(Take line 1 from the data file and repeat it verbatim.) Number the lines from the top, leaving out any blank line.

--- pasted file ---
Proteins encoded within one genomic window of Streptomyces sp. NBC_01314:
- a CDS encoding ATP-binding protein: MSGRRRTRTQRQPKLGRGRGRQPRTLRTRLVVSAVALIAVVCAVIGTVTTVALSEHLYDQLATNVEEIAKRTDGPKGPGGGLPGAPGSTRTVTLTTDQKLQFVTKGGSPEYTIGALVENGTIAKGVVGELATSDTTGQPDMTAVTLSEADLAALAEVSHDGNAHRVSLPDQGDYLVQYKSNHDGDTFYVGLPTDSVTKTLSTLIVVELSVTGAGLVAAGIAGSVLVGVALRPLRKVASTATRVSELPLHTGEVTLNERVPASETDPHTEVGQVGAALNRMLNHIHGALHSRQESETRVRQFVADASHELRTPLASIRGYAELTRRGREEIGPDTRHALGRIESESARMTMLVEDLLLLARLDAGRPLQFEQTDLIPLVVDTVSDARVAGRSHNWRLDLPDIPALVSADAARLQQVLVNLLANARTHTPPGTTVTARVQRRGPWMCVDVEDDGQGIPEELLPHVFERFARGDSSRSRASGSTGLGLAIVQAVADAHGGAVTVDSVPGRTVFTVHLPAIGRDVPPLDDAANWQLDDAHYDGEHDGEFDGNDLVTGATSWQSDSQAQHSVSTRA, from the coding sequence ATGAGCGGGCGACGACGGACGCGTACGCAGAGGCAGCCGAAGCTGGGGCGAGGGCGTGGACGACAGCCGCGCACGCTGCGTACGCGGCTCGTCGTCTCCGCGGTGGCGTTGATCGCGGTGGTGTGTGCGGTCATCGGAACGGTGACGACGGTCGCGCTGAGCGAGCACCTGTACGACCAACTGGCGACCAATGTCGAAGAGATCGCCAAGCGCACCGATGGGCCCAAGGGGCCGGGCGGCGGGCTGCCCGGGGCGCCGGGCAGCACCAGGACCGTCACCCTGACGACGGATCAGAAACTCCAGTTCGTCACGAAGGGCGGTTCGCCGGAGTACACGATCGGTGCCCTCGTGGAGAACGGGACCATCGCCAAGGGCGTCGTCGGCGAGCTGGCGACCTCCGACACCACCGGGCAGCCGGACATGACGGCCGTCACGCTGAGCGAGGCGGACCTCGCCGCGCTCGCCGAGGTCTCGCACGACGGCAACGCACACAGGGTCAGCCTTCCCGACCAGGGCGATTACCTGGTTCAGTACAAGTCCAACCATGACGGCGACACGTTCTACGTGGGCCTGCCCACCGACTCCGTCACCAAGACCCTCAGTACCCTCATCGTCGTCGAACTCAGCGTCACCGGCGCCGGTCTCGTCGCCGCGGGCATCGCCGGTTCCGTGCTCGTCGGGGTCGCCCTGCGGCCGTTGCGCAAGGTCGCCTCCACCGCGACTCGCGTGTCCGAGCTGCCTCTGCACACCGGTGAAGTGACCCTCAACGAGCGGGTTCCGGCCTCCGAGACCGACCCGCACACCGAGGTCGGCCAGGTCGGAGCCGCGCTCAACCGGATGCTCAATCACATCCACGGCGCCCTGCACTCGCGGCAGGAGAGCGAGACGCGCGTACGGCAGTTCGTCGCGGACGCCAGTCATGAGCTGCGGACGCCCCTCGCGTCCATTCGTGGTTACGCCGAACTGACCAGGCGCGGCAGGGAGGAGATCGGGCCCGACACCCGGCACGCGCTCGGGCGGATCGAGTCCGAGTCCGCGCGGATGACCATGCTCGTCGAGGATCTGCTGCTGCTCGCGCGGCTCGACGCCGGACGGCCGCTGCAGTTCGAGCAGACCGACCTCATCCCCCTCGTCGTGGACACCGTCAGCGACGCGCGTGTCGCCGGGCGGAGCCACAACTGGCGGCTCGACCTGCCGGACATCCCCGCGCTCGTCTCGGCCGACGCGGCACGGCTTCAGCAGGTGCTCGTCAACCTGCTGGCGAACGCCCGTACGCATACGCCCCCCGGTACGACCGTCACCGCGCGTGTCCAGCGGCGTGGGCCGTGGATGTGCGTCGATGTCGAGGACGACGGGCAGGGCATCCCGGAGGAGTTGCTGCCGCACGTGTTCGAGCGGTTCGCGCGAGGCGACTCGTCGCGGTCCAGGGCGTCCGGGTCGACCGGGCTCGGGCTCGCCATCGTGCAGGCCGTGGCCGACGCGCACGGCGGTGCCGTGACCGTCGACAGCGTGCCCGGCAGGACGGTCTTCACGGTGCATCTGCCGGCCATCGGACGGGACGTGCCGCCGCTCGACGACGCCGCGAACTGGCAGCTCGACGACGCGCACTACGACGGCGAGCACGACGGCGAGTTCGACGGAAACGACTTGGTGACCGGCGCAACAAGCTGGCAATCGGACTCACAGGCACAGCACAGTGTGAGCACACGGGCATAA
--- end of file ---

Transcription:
Proteins encoded within one genomic window of Streptomyces sp. NBC_01314: